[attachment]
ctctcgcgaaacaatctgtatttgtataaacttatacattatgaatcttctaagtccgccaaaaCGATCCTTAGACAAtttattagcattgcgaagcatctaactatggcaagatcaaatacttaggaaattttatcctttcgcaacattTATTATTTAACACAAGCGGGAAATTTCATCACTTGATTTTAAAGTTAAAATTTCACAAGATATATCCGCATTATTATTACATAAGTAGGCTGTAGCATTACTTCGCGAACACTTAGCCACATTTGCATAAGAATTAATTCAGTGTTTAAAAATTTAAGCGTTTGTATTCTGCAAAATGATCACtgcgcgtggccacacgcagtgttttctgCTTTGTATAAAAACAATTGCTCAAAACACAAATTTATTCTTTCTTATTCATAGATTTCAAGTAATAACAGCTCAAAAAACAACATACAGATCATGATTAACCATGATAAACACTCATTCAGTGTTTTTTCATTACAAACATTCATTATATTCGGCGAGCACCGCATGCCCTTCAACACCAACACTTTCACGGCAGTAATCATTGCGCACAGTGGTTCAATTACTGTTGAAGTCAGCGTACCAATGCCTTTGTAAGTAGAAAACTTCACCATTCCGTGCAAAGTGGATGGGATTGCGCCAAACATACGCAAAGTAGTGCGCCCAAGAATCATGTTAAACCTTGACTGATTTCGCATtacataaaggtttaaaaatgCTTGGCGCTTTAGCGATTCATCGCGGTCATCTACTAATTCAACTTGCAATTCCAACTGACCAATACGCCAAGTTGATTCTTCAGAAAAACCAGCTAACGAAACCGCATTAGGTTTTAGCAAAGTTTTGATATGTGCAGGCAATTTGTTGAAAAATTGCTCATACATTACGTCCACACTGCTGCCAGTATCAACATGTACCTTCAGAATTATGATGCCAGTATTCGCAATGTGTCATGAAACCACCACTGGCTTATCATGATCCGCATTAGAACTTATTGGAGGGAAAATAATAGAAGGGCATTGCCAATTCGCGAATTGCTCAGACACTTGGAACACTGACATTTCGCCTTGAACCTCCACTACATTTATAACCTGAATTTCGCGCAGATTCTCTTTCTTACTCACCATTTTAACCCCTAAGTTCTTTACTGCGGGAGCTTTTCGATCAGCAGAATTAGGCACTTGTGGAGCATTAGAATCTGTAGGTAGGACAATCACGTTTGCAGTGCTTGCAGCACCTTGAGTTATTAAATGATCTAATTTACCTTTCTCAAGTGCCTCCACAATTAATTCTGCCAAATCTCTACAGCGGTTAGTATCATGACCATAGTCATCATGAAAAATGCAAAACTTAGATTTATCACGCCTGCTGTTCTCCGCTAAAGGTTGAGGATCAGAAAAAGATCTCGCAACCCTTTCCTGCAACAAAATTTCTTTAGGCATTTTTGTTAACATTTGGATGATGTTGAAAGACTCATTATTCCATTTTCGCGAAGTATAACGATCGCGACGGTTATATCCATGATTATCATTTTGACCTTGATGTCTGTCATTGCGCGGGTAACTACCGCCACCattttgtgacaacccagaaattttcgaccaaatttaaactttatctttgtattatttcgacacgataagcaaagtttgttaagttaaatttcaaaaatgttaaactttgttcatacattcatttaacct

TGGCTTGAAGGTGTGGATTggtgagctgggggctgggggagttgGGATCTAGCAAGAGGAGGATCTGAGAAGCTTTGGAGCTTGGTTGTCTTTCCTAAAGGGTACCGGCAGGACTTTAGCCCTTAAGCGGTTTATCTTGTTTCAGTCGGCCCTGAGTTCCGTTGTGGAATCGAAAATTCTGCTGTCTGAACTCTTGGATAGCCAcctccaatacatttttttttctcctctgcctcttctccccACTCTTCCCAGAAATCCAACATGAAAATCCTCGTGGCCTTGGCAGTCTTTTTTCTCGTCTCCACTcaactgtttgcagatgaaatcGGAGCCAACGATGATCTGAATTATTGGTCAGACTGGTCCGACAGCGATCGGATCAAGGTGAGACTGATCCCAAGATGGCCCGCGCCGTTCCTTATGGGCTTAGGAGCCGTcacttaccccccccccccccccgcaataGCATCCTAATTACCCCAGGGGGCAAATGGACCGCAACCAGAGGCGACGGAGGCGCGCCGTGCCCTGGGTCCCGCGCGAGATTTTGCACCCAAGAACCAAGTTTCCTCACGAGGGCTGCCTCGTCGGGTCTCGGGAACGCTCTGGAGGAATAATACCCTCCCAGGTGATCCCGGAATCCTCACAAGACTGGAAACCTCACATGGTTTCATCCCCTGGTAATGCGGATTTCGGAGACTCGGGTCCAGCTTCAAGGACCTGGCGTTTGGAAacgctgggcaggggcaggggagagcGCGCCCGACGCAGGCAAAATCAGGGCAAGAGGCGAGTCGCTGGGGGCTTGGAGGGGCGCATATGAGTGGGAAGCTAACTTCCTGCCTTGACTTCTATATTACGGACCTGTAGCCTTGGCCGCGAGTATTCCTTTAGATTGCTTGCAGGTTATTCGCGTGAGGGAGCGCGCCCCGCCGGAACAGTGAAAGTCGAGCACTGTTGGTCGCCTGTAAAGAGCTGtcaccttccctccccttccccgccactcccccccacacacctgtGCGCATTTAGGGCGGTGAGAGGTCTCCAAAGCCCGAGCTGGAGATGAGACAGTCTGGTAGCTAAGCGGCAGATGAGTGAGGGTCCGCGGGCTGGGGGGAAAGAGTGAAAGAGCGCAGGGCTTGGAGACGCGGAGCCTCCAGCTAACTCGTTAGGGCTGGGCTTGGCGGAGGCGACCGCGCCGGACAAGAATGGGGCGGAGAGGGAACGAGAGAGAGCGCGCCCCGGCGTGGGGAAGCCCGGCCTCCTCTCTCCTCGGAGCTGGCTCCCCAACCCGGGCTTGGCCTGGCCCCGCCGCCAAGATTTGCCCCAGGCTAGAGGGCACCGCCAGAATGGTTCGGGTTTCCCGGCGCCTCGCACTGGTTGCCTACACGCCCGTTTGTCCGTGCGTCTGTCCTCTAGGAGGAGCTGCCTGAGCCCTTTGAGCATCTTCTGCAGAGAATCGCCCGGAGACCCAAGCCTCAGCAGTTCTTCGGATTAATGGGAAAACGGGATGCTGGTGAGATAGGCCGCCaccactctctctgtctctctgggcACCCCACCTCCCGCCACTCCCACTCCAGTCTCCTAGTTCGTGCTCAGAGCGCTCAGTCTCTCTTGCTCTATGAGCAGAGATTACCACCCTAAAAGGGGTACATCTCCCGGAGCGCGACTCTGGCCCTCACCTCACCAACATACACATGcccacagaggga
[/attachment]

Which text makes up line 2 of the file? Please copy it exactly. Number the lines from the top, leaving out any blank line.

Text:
TGGCTTGAAGGTGTGGATTggtgagctgggggctgggggagttgGGATCTAGCAAGAGGAGGATCTGAGAAGCTTTGGAGCTTGGTTGTCTTTCCTAAAGGGTACCGGCAGGACTTTAGCCCTTAAGCGGTTTATCTTGTTTCAGTCGGCCCTGAGTTCCGTTGTGGAATCGAAAATTCTGCTGTCTGAACTCTTGGATAGCCAcctccaatacatttttttttctcctctgcctcttctccccACTCTTCCCAGAAATCCAACATGAAAATCCTCGTGGCCTTGGCAGTCTTTTTTCTCGTCTCCACTcaactgtttgcagatgaaatcGGAGCCAACGATGATCTGAATTATTGGTCAGACTGGTCCGACAGCGATCGGATCAAGGTGAGACTGATCCCAAGATGGCCCGCGCCGTTCCTTATGGGCTTAGGAGCCGTcacttaccccccccccccccccgcaataGCATCCTAATTACCCCAGGGGGCAAATGGACCGCAACCAGAGGCGACGGAGGCGCGCCGTGCCCTGGGTCCCGCGCGAGATTTTGCACCCAAGAACCAAGTTTCCTCACGAGGGCTGCCTCGTCGGGTCTCGGGAACGCTCTGGAGGAATAATACCCTCCCAGGTGATCCCGGAATCCTCACAAGACTGGAAACCTCACATGGTTTCATCCCCTGGTAATGCGGATTTCGGAGACTCGGGTCCAGCTTCAAGGACCTGGCGTTTGGAAacgctgggcaggggcaggggagagcGCGCCCGACGCAGGCAAAATCAGGGCAAGAGGCGAGTCGCTGGGGGCTTGGAGGGGCGCATATGAGTGGGAAGCTAACTTCCTGCCTTGACTTCTATATTACGGACCTGTAGCCTTGGCCGCGAGTATTCCTTTAGATTGCTTGCAGGTTATTCGCGTGAGGGAGCGCGCCCCGCCGGAACAGTGAAAGTCGAGCACTGTTGGTCGCCTGTAAAGAGCTGtcaccttccctccccttccccgccactcccccccacacacctgtGCGCATTTAGGGCGGTGAGAGGTCTCCAAAGCCCGAGCTGGAGATGAGACAGTCTGGTAGCTAAGCGGCAGATGAGTGAGGGTCCGCGGGCTGGGGGGAAAGAGTGAAAGAGCGCAGGGCTTGGAGACGCGGAGCCTCCAGCTAACTCGTTAGGGCTGGGCTTGGCGGAGGCGACCGCGCCGGACAAGAATGGGGCGGAGAGGGAACGAGAGAGAGCGCGCCCCGGCGTGGGGAAGCCCGGCCTCCTCTCTCCTCGGAGCTGGCTCCCCAACCCGGGCTTGGCCTGGCCCCGCCGCCAAGATTTGCCCCAGGCTAGAGGGCACCGCCAGAATGGTTCGGGTTTCCCGGCGCCTCGCACTGGTTGCCTACACGCCCGTTTGTCCGTGCGTCTGTCCTCTAGGAGGAGCTGCCTGAGCCCTTTGAGCATCTTCTGCAGAGAATCGCCCGGAGACCCAAGCCTCAGCAGTTCTTCGGATTAATGGGAAAACGGGATGCTGGTGAGATAGGCCGCCaccactctctctgtctctctgggcACCCCACCTCCCGCCACTCCCACTCCAGTCTCCTAGTTCGTGCTCAGAGCGCTCAGTCTCTCTTGCTCTATGAGCAGAGATTACCACCCTAAAAGGGGTACATCTCCCGGAGCGCGACTCTGGCCCTCACCTCACCAACATACACATGcccacagaggga